Where to Stay in Vail – In the Villages or Not?

Published by Jeremy. Last Updated on March 13, 2024.

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If you are planning a Vail ski trip and are looking for accommodations, your first reaction is likely going to be a huge sticker shock at the price of hotels.

During the ski season, Vail is astronomical

But there are ways to get around this when planning where to stay in Vail, and it all stems from around whether you want to stay in the resort villages or are willing to make a little extra effort to stay in the further stretches of town.

So let's break down why you may want to stay inside the villages in Vail (particularly Vail Village and Lionshead Villages right by the slopes), why you may want to stay outside of these (such as in Sandstone or nearby), and touch on why transportation options are important to keep in mind!

Note: I received a media Epic Pass through an outside partnership that allowed this trip to happen. 100% of all costs associated with traveling to Vail outside of this were my own.

Why Stay Inside the Villages in Vail

Vail Village

When it comes to staying at a hotel inside Vail, particularly near the gondolas at Vail Village or Lionshead Village, there are many obvious perks.

First, you can walk from your room to a gondola in moments. There is no better feeling than hitting the slopes whenever you want, and the proximity to the resort's gondolas is one of the major selling points here. No messing around with shuttles, no hauling your stuff across the village from the shuttle dropoff area, no paying for lockers for shoes- just quick and immediate access to the slopes.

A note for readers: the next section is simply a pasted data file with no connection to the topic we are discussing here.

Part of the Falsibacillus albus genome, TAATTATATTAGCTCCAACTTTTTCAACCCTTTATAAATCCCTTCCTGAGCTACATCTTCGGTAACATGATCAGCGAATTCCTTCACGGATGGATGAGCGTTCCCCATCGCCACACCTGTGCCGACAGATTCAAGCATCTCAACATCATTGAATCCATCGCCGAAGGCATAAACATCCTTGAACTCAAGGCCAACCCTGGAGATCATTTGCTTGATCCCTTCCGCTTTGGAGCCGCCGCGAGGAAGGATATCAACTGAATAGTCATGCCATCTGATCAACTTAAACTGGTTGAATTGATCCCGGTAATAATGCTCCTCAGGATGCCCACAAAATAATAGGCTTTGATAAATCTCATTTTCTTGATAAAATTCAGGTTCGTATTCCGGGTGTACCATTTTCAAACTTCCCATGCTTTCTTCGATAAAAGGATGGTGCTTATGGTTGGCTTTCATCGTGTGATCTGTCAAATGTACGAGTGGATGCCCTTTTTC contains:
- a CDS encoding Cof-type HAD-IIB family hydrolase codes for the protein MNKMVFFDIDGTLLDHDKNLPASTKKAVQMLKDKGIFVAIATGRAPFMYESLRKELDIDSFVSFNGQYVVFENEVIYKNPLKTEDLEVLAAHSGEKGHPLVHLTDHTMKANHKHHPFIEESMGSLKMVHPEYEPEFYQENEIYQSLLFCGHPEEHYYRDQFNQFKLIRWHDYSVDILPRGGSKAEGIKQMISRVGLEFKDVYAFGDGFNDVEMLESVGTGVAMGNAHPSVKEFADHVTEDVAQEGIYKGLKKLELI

Second, there is the other tangential benefit of accessing your room during the day. Due to shuttle schedules and timing, we never took breaks skiing apart from resting at a lodge on the mountain (where we subsequently spent a lot of money on food and/or beer). But had we stayed within walking distance, we would've considered it sometimes- particularly our friends who took turns taking care of their child at our hotel and switched off skiing during our visit. The logistics of dealing with a shuttle in this case was somewhat tricky for them.

Vail Gondolas

Finally, there is accessibility to all of the dining and restaurant options in the villages. We also enjoyed these by driving over in the evening (parking is typically free after 3 pm apart from overnight stays). Still, there is some convenience about simply walking over at your leisure. Being unable to change until we were finished skiing for the day meant we ate inside some restaurants in our ski boots and clothes, and yes, it was as awkward as it sounds, even if everyone was doing it.

The downside to all of this? The price.

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We won't sugar coat it- staying inside the villages proper is terribly expensive. We saw conventional hotel rooms for $500, $750, $1,000+ per night, and some adding on even another zero from there. These Vail hotels will then also nickel and dime you for things like resort fees for use of pools, ski storage, day lockers, and, of course, parking too.

Confirm any hotel's policy on all of these things before booking to avoid even more sticker shock.

Is it worth staying in Vail Village when cheaper options are just across the highway? Well, that is up to you to decide, but for us, it was a firm no. As alluring as all of those perks are, we really couldn't justify it. 

Why Stay Outside of the Villages

Sandstone Creek Club

Thankfully, there are many accommodation options outside the villages while still being able to access shuttles or bus lines to reach the gondolas. These hotels may offer similar levels of comfort and amenities to those in Vail Village and Lionshead Village but are often far more reasonable simply because of their distance.

The price point is by far the clearest advantage here, and while we won't say that properties in the furthest reaches of Vail are cheap, they are typically a lot lower in price than their counterparts closer to the gondolas.

For us, we stayed at Sandstone Creek Club (just across the highway from Lionshead Village) and were able to take a shuttle over in just about five to ten minutes. Although this meant hauling our gear with us, the nominal amount of extra effort we had to go through was worth it all the same- it was a minor inconvenience at best.

  • Another benefit we found at that property? Our condo had a kitchenette! Cooking a few nights helped us decrease our spending at the village restaurants by hundreds of dollars.

Sandstone Creek Club